By Kap Maceda Aguila
THERE IS MORE than one way to skin a cat — figuratively, of course.
That’s exactly the case in the worldwide obsession with SUVs. This fascination with larger, taller, and more powerful rides has, in turn, given rise to subgenres that — while still hewing closely to the values which have made the category so popular — offer something else.
Today’s embarrassment of riches feature a surfeit of crossovers and people-mover hybrids — more distinctly addressing the evolving tastes of a still-growing number of motorists. In this regard, you could say that brands have clearly adopted the mantra (literally, this time) “go big or go home.”
Repeatedly going to the SUV well has yielded rewards. Take the case of Honda Cars Philippines, Inc. (HCPI), which has three compelling and popular SUV/crossover vehicles here: the CR-V, the HR-V, and the entry-level volume seller that is the BR-V.
The BR-V sits in a price point that is indeed a little more attractive if you’re looking for bang-for-the-buck virtues. Sure, it breaches that psychological (and budgetary) hurdle of a million pesos, but the most affordable S variant (with a manual transmission) sits at a relatively reasonable P1.048 million — certainly perfect if your down payment appetite and monthly allocation allow for its purchase.
Since the first-generation BR-V rolled out locally in the 2016, Filipinos have taken to the model — to the tune of some 23,000 units sold since it debuted here in 2016 (worldwide, the figure is 300,000). The all-new BR-V was launched here in November of last year, and it clearly ups the ante not only for the model line but for its segment rivals.
We got behind the wheel of the S variant — the one with a CVT — and wondered if car browsers would be served well by it.
For starters, it should be known that the BR-V generally gets a bump in size versus the first generation. It stretches longer (4,490mm vs. 4,456mm), wider (1,780mm vs. 1,735mm), taller (1,685mm vs. 1,677mm); it even clears the ground higher (207mm vs. 201mm).
The upsize has resulted in more space within the vehicle as well. With the seatbacks upright, the BR-V gets 244 liters of capacity, up from 223. With the third row stowed, that number grows to 530 liters (from 521); with the second and third seatbacks collapsed, the total is 1,032 liters of goodness waiting to be conscripted for workhorse duty. To be sure, the increased capacity doesn’t only benefit cargo but passengers, too. Even third-row occupants (of reasonable size, of course), should find more than ample room for themselves.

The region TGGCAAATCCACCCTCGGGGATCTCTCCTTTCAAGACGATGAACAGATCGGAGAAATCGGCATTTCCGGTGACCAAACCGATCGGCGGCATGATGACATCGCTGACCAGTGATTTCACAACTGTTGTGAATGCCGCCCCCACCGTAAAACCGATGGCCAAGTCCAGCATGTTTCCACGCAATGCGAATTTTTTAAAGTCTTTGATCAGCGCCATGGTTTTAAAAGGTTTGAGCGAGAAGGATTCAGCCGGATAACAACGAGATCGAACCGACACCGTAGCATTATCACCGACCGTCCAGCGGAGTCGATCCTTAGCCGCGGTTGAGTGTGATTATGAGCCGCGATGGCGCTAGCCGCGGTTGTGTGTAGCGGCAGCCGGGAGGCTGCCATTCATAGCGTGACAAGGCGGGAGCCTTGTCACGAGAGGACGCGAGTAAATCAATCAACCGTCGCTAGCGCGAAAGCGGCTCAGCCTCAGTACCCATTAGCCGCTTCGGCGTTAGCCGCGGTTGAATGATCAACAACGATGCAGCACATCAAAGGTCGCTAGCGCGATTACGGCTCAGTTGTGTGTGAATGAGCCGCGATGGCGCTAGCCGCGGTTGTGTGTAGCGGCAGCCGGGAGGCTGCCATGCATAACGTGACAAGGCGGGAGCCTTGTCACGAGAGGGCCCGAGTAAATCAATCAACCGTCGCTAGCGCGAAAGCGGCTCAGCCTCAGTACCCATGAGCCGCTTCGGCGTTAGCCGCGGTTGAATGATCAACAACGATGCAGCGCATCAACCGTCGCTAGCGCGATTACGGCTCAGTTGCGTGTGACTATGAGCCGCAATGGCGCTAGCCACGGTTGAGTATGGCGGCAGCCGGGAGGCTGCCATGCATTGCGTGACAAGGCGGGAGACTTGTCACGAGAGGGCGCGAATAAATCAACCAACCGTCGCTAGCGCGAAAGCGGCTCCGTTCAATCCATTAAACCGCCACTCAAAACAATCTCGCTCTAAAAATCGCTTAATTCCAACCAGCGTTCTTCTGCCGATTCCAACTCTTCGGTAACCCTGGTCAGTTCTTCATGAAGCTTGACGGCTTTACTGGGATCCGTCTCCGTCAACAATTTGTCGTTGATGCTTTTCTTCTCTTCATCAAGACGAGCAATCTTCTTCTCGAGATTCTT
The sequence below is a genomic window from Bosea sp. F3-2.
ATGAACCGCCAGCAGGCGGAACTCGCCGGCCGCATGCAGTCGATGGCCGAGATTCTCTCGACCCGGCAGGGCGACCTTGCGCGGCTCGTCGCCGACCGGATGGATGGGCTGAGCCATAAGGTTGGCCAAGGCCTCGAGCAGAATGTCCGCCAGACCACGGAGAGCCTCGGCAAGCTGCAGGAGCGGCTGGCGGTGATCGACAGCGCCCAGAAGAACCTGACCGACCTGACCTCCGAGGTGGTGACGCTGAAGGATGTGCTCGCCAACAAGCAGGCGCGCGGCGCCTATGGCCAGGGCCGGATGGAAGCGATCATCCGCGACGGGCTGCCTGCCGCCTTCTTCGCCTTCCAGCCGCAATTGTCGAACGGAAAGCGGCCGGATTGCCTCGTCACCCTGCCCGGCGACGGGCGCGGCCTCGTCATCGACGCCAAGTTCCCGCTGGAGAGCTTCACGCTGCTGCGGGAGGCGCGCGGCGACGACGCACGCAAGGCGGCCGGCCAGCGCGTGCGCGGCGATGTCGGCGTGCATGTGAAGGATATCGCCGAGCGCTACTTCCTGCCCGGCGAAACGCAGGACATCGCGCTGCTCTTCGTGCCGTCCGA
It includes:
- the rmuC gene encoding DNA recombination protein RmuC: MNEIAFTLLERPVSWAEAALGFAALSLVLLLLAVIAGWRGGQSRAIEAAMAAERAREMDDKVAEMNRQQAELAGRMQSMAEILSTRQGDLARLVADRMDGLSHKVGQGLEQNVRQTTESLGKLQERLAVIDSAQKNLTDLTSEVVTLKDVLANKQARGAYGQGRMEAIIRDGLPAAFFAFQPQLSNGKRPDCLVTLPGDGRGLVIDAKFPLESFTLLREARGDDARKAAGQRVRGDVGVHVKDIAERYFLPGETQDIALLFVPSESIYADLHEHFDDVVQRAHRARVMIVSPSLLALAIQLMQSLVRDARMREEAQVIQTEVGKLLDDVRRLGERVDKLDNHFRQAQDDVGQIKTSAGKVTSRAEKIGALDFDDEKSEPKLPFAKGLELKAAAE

There’s a lot of hard plastic inside, but the cabin and its appurtenances are tastefully executed to look more upscale. I love the simple and consistent black with matte-silver accents, and the intuitive layout. Everything is where it should be.
The all-new BR-V still sports a 1.5-liter power plant, but this time it’s a DOHC that supplants the old generation’s SOHC. Honda says that this results in more frugal fuel economy, despite the fact that the new BR-V is heavier at 1,298kg versus the 1,250kg of old.
It also gets going at lower torque — certainly good news for fuel economy and for more spirited driving. Keeping the S variant’s gearshift at D keeps response reasonable (read: not too quick). For the S CVT variant, HCPI (in partnership with the Automobile Association Philippines) reported a top fuel economy figure of 22.62kpl. This test was run over 128 kilometers of highway driving, with speeds of 60 to 80kph at 1,500-2,000rpm, with air-conditioning at 24°C and lowest fan speed.
My real-world, not-even-trying-to-hypermile test saw the vehicle breach double-digit figures, which means it could really have done much better if I was half-trying to save on the good stuff. So it passes the sniff test on that score.
The best thing about the BR-V, aside from its commodious cabin, is the design. I’m glad that Honda ditched the trapezoidal execution — which gave the previous generation a tall, rather unimposing gait — for a more substantial one. The BR-V now has both heft and poise to more convincingly earn a spot in Honda’s pantheon of SUVs. I’ve said in a previous piece that HCPI is stressing that the BR-V now embraces both SUV and MPV traits. “The all-new BR-V basically combines the SUV value with the MPV value and the driving experience of a Honda,” said HCPI General Manager for Sales Atty. Louie Soriano in past interview with “Velocity,” adding, “The MPV, expressed in the flexible space and seating capacity, meets the need for utility. The SUV aspect is in the high ground clearance, and comfort; then you round it out with the Honda driving experience. It’s practical and prestigious.”
If you don’t want to drive a manual, then the S CVT variant is the most affordable BR-V you can get — setting you back P1.15 million. Up a step is the V CVT, priced at P1.295 million. The more expensive variant gets (among others) a steering wheel wrapped in leather, chrome-hued door handles, silver-painted garnishes, an additional two tweeters on top of the four standard woofers, automatic air-conditioning, and leather-covered seats. If you can live with the differences (and I can’t see why not), then the S CVT should do the trick nicely.
This model certainly punches above its price point — a great option for people looking to upgrade from, say, a smaller sedan or even a more modest MPV or mini SUV. In the BR-V, you’ll tick a lot of the important boxes that make SUVs such a popular category, and end up with a lot of money left in the bank.